This R21/R33 application is in response to RFA-DA-09-020. It seeks support to address one research area recommended by this RFA """"""""Secondary data analyses of multiple trials in the NIDA Clinical Trials Network (CTN)."""""""" By capitalizing on the CTN's wealth of multisite treatment data from multiple trials, we seek to, in the R21 phase (Year 1), 1) identify and create analyzable flat data files from the raw trial data (stacked format), 2) generate study variables and codebooks by programming scoring algorithms for multiple standardized clinical instruments, 3) evaluate the extent of missing data, and 4) examine baseline clinical profiles (substance use and diagnoses, mental health, and quality of life) of trial participants by gender and race/ethnicity in order to guide the R33 phase of work. In the R33 phase (Years 2-4), we plan to evaluate the construct, concurrent, and predictive validity of categorical and dimensional models of substance use diagnoses. The multisite CTN trials present an unparalleled, excellent opportunity to explore and evaluate these clinically and scientifically important issues directly related to treatment outcomes and to the emerging Diagnostic and Statistical Manual Version-IV (DSM-V).
Study Aims for R33 are to 1) investigate measurement equivalence of DSM-IV diagnostic questions by gender and race/ethnicity, 2) evaluate the construct and concurrent validity of DSM-IV substance use diagnoses using categorical, dimensional, and integrated hybrid models of diagnostic classification, 3) determine empirically defined drug dependence subtypes (an integrated hybrid model) in predicting subsequent outcomes and to explore the mediator and moderators of the associations, and 4) evaluate empirically-defined comorbid drug dependence subtypes in predicting subsequent outcomes and to explore the mediator and moderators of the associations. Gender/sex differences will be examined in all analyses either through stratified analyses or the inclusions of interaction terms as appropriate.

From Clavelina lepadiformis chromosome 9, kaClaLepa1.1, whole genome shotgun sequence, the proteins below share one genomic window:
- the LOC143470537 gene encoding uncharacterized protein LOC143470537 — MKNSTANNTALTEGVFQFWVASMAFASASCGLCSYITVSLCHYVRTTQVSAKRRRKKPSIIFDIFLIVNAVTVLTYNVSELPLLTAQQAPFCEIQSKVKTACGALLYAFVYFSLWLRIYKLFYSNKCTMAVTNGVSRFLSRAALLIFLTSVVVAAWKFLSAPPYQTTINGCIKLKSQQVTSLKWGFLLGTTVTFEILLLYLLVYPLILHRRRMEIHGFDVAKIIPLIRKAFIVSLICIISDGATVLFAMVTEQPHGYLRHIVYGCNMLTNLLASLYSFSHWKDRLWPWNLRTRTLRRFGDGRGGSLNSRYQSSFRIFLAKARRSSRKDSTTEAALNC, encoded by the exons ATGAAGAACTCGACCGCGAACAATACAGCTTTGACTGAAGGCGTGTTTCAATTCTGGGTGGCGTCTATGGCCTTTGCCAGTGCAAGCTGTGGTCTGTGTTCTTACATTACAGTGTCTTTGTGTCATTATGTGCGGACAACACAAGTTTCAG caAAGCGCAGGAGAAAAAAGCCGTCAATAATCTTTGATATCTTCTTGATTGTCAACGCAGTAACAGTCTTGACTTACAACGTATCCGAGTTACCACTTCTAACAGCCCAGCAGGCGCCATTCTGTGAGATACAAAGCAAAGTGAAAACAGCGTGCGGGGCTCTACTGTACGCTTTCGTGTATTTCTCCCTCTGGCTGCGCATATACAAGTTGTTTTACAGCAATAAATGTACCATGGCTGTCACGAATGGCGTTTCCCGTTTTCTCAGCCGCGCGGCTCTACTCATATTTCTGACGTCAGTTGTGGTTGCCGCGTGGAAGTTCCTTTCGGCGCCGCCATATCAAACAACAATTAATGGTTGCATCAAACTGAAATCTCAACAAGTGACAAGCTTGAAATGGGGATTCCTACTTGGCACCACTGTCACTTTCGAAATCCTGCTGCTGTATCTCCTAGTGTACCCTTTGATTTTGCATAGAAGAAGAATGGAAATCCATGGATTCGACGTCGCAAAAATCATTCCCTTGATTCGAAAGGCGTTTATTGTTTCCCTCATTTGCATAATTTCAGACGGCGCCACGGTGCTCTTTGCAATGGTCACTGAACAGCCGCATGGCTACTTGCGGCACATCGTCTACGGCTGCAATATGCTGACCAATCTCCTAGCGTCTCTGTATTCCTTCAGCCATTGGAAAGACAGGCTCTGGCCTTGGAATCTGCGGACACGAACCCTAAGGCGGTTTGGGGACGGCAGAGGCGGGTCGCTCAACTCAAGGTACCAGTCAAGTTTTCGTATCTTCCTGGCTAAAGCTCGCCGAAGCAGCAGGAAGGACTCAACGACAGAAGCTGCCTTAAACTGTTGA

Public Health Relevance

Randomized clinical trials dominate treatment research today. Findings from the proposed study will make unique contributions to randomized addiction treatment research. They will help inform gender and racial/ethnic differences in the clinical profiles of substance use diagnoses, the quality and clinical utility of self-report diagnostic measures, interpretations of study results within the CTN, and future designs and analyses of addiction treatment trials.

National Institute of Health (NIH)
National Institute on Drug Abuse (NIDA)
Exploratory/Developmental Grants Phase II (R33)
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Special Emphasis Panel (ZDA1-NXR-B (02))
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Ducharme, Lori
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Duke University
Schools of Medicine
United States
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